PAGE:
- Control over the timing and amount of income provided from the settlement each year
Milestone Consulting is one of the only companies currently offering an independent, non-qualified solution that allows plaintiffs to evaluate the amount of the settlement they take when their settlement arrives. They are then able to defer portions of the settlement through non-qualified assignments to reduce the overall tax hit and provide pre-tax investment options.
If you’re concerned about getting taxed on your non-personal injury settlement, congratulations — that means your case is ending and you’re looking toward justice and compensation. But now is the time to act quickly to avoid the tax bite. Through the use of planning tools like a non-qualified assignments, you can control the timing of your payments and thus your taxation. We welcome you to call Milestone for more information.
The newest issue of Living Safer magazine discusses a sobering topic, which we have all watched unfold over recent months: the watershed #MeToo movement. This topic is one I feel very passionately about. I have always been a vocal supporter and advocate for women and diversity, and I have been disheartened with the rash of discrimination and harassment that has come to light recently.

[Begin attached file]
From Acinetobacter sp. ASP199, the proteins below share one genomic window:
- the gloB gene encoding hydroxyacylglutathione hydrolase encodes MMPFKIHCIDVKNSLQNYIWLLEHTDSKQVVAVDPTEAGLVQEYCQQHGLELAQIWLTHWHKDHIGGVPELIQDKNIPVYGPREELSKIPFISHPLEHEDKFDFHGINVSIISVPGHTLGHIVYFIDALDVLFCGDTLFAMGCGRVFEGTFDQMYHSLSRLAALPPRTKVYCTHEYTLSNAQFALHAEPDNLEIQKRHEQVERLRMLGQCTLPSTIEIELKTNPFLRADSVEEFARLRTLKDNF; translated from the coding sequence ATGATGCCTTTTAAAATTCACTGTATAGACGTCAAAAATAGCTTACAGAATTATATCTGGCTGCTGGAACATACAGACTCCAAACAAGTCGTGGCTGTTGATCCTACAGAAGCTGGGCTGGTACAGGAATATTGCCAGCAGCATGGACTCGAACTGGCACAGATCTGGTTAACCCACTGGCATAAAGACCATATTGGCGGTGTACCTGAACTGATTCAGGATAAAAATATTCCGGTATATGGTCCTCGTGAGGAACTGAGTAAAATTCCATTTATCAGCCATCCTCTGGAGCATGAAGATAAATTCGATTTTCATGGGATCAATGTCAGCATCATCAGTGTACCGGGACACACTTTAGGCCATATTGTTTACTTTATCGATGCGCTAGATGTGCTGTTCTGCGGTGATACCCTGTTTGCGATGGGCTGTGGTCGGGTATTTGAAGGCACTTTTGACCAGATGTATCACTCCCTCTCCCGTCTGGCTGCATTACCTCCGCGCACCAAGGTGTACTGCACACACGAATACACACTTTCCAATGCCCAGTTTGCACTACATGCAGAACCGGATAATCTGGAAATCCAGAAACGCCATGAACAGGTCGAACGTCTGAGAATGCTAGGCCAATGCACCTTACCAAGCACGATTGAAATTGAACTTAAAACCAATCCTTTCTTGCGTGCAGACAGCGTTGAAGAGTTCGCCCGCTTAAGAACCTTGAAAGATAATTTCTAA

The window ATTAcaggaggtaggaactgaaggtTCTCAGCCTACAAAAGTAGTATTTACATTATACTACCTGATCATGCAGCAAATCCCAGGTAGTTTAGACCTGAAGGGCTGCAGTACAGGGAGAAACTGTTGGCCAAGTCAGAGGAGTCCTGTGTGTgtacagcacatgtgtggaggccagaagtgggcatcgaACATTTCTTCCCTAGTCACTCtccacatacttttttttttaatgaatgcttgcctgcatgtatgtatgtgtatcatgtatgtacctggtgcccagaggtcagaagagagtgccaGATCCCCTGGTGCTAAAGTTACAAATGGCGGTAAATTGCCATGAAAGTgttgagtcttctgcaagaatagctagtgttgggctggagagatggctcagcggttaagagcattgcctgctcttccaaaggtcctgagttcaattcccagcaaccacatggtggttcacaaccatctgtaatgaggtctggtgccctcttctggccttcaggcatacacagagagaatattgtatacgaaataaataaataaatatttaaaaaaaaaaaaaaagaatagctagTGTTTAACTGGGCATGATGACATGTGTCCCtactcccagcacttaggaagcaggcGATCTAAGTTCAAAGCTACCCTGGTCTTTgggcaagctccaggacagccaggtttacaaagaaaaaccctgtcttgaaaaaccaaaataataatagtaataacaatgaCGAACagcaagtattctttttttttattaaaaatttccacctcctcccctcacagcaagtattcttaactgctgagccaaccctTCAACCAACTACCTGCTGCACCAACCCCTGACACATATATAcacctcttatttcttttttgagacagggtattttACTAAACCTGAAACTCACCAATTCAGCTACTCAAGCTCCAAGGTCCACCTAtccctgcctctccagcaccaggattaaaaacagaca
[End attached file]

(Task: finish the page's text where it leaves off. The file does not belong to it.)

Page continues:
Sexual harassment and violence will never be totally abolished, but movements like #MeToo help ensure that such acts are punished whenever and wherever they are found… no matter how powerful the abuser may be. We encourage you to take some time to read this piece. It is our hope that it inspires more women and men to speak up and promote the cultural change our country so badly needs.
This Living Safer also covers a number of additional topics to help keep you and your loved ones safe, including:
- The Financial ABCs of Preparing for Retirement
- Sleep Deprived? What Not Getting Enough ZZZs Does to Your Body & Mind
- Concussion Recovery: One Size Does Not Fit All in Children
- Work from Home? How to Stay Focused and Productive
- The Importance of Estate Planning
- How to Talk to Your Daughters About Sexual Harassment
- Teaching Your Son Respect
- The Lowdown on Mailaway DNA/Ancestry Kits
- Working Towards a Safer Fitness
On page 9 of this Living Safer issue, I discuss one of the most misunderstood and underappreciated financial security blankets: life insurance. After years of seeing people uninsured or under-insured, think about life insurance coverage as a big step toward financial maturity. This article covers how much you coverage you should consider and at what age you should get started.